For some time, it has been argued that educational institutions do not have enough data, and that they need to become more data-rich in order to inform decision-making. As the thinking goes, such an approach would result in higher quality decisions. We offer three observations (of many), relative to that argument, based on our work with schools:
- Most schools are awash in data. Some know it, and some don’t know it.
- Most schools have not invested sufficiently in people’s ability to read the data, or to question it. This includes both the schools that know they’re awash in data, and those that do not know it.
- Governing boards and leadership team members need to learn how to interrogate data, as part of high quality decision-making.
We think it’s misleading to insist that, when schools are rich in data, quality decision-making will follow. However, an abundance of data is no crystal ball. To make quality decisions, there are principles to be followed, starting by the first question: what is the decision to be made, and why must it be made? The second question deals with the nature of the decision (e.g., is it the only decision of its kind, ever? Highly unlikely.). How one responds to those questions determines the subsequent actions. Among the subsequent actions is likely analysing the data that the school has to-hand. We then return to our observation about not knowing how to question the data. This not-knowing can lead easily to misinterpretation and/or faulty reasoning, and, when it comes to educational institutions, that impacts decision-making at the governing board level as well as the senior leadership team level.
Co-authors of Decisions Over Decimals (Christopher Frank, Paul Magnone, and Oded Netzer) recommend a series of questions that “fierce interrogators” can use, showing a blend of curiosity, critical thinking, and a good understanding of the organisation’s context. We cite them below from their article, “The Art of Data Interrogation” in Rotman Magazine (Spring 2023), with some editorial insertions in [brackets] to provide more utility to schools.
Fierce Interrogators: Questions for Boards and Leadership Teams to Ask
- What is the source of the data? Data and analyses rarely arrive at your desk at random. There are often intentions (good ones, but also possibly bad ones) behind how and why the data was collected, and how and why the analyses are presented to you. Depending on the source and the intention, there could be possible agendas behind the data delivered to you. […] Does the [person providing the data] have a reason not to show me the entire data? If so, what are they likely to hide? For example, is it the marketing team that provides evidence about the success of the advertising campaign? Understanding the source of data, and the intent or possible agenda, can inform [you] about possible issues in the data that you want to pay closer attention to.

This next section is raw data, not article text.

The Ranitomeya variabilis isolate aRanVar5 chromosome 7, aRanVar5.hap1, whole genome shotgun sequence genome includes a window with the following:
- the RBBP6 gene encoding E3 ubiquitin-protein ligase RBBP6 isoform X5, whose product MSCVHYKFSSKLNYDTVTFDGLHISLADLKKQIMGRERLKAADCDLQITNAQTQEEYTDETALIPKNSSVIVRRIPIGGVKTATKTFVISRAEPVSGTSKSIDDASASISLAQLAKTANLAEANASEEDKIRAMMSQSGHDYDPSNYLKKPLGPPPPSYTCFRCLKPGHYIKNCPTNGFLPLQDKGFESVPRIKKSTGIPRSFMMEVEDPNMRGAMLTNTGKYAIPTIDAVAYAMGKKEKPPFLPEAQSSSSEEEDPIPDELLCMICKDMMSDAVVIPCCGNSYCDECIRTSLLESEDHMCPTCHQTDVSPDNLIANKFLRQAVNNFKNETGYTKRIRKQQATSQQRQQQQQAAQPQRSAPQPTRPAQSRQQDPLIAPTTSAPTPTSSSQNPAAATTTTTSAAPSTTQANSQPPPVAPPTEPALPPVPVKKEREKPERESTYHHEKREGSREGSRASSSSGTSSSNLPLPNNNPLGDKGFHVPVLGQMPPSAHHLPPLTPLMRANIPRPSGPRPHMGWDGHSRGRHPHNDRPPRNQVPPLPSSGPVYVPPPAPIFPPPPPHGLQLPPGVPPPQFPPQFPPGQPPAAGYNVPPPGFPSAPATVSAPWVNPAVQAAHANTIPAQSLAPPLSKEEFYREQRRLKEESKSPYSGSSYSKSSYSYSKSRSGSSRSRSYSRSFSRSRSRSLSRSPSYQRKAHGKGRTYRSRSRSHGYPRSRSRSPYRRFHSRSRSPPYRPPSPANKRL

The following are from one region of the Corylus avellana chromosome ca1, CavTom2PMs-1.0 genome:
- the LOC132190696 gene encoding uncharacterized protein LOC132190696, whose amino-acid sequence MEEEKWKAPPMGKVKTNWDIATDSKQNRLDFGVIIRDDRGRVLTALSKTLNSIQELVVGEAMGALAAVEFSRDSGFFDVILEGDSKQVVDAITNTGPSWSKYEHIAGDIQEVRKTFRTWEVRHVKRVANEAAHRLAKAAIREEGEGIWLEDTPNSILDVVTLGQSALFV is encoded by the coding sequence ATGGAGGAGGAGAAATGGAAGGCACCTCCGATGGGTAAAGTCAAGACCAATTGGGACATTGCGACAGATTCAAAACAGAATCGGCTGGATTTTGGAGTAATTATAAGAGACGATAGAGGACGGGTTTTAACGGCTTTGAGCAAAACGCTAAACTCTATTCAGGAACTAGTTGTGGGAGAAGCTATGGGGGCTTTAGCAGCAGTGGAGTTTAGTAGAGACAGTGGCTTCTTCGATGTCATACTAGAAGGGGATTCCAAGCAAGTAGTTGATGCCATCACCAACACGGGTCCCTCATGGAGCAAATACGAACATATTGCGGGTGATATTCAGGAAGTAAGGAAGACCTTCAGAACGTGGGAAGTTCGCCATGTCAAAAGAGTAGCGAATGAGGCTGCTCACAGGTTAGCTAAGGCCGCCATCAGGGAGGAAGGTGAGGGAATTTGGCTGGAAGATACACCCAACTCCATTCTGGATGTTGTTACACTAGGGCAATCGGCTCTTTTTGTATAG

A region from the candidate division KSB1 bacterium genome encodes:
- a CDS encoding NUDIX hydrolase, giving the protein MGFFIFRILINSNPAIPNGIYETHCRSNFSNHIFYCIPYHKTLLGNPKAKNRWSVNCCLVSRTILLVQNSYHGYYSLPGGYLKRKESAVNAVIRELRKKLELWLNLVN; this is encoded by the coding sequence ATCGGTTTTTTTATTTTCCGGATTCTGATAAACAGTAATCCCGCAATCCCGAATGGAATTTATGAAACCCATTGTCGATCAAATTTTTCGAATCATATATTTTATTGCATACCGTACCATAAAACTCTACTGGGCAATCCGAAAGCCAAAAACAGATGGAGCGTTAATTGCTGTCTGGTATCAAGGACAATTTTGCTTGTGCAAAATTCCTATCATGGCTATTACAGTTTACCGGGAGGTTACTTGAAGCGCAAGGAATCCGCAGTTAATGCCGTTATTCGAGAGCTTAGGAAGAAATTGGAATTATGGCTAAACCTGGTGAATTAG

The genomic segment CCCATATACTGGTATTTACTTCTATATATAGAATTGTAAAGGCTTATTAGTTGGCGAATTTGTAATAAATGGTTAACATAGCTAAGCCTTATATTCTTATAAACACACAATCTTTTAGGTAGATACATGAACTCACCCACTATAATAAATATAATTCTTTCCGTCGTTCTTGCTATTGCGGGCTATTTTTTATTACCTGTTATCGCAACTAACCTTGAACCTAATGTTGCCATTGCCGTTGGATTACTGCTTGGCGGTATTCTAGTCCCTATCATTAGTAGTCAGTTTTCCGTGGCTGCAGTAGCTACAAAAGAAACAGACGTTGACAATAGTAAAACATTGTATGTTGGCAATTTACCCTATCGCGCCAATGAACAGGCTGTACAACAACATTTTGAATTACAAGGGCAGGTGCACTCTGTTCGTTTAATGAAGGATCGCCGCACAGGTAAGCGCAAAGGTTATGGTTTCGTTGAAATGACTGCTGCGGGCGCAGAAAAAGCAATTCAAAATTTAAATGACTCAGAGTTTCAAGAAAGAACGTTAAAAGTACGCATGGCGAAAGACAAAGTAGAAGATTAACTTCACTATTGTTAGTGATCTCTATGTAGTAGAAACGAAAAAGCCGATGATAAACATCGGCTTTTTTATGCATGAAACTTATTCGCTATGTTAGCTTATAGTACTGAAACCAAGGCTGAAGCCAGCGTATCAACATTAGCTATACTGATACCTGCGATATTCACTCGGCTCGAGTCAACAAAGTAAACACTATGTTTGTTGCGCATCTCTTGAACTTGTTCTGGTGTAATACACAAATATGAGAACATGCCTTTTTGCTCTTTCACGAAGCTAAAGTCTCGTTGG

- Are the metrics provided the ones we expected to see? If not, why not? Are [the people providing the data] showing your the right KPIs [for your school’s context]? Are you being presented with vanity metrics that make [those providing the data] look good?
- How were the metrics calculated? Many metrics have no clear definition. For example, when a company reports having 10 million customers, you want to ask yourself how ‘customers’ are defined. Are customers everyone who ever visited the company’s website (even if they never bought anything), people who last bought from the company five years ago, or only active customers who purchased in the past year? Depending on the agenda behind the data, [the person providing the data] may choose different metrics. Make sure that you understand the metrics, particularly those that are critical to your decision-making.
- When and where was data collected? Are the time period, location, and context relevant to the decision at hand? Should we make decisions about [new admission marketing in 2023] based on [admission success of previous marketing from 2020-21]? We happen to have accurate and reliable data from [previous marketing successes from 2020-21], but no readily available good data [from 2021-22 or 2022-23]. Am I better off with accurate but less relevant and possibly outdated data […], or less precise but more current data […]?
- Are the comparisons being made to relevant and comparable alternatives? Almost every [school] can look good if compared to the right competitor. If comparisons are made, are the metrics comparable across alternatives? Different [schools] may measure the same KPI [e.g., the number of admission inquiries] in different ways.
- What is missing? Are there other data points that may be relevant? Do you have this data over time, so you can explore possible trends?
- Is the data I am not seeing similar to the data I am seeing? What data did [the person collecting the data] not capture? Who [or what] was left out? Could [the organisation] have fallen prey to a nonresponse or survival bias?
- Are there outliers? Was there any data that [the person collecting and providing the data] could not explain (outliers) and therefore did not show? Is there a pattern in the outliers that may prove valuable?